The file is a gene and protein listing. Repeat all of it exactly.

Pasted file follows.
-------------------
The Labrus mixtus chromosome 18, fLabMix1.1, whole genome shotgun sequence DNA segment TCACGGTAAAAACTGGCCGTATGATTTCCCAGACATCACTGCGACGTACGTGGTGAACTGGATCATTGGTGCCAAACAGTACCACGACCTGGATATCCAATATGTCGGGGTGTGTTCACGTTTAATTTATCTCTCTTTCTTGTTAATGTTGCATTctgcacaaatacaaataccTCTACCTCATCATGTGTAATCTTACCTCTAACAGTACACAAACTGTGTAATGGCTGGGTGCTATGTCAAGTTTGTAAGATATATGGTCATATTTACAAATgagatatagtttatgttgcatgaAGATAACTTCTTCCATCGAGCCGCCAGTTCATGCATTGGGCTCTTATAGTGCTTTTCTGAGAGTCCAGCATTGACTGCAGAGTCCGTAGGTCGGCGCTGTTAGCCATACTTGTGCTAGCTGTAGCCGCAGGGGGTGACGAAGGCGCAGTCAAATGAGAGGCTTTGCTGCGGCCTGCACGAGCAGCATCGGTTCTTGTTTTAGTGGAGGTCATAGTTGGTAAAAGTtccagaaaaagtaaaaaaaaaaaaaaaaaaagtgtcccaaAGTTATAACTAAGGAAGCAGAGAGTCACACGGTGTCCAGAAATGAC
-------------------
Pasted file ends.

The Labrus mixtus chromosome 18, fLabMix1.1, whole genome shotgun sequence DNA segment TCACGGTAAAAACTGGCCGTATGATTTCCCAGACATCACTGCGACGTACGTGGTGAACTGGATCATTGGTGCCAAACAGTACCACGACCTGGATATCCAATATGTCGGGGTGTGTTCACGTTTAATTTATCTCTCTTTCTTGTTAATGTTGCATTctgcacaaatacaaataccTCTACCTCATCATGTGTAATCTTACCTCTAACAGTACACAAACTGTGTAATGGCTGGGTGCTATGTCAAGTTTGTAAGATATATGGTCATATTTACAAATgagatatagtttatgttgcatgaAGATAACTTCTTCCATCGAGCCGCCAGTTCATGCATTGGGCTCTTATAGTGCTTTTCTGAGAGTCCAGCATTGACTGCAGAGTCCGTAGGTCGGCGCTGTTAGCCATACTTGTGCTAGCTGTAGCCGCAGGGGGTGACGAAGGCGCAGTCAAATGAGAGGCTTTGCTGCGGCCTGCACGAGCAGCATCGGTTCTTGTTTTAGTGGAGGTCATAGTTGGTAAAAGTtccagaaaaagtaaaaaaaaaaaaaaaaaaagtgtcccaaAGTTATAACTAAGGAAGCAGAGAGTCACACGGTGTCCAGAAATGAC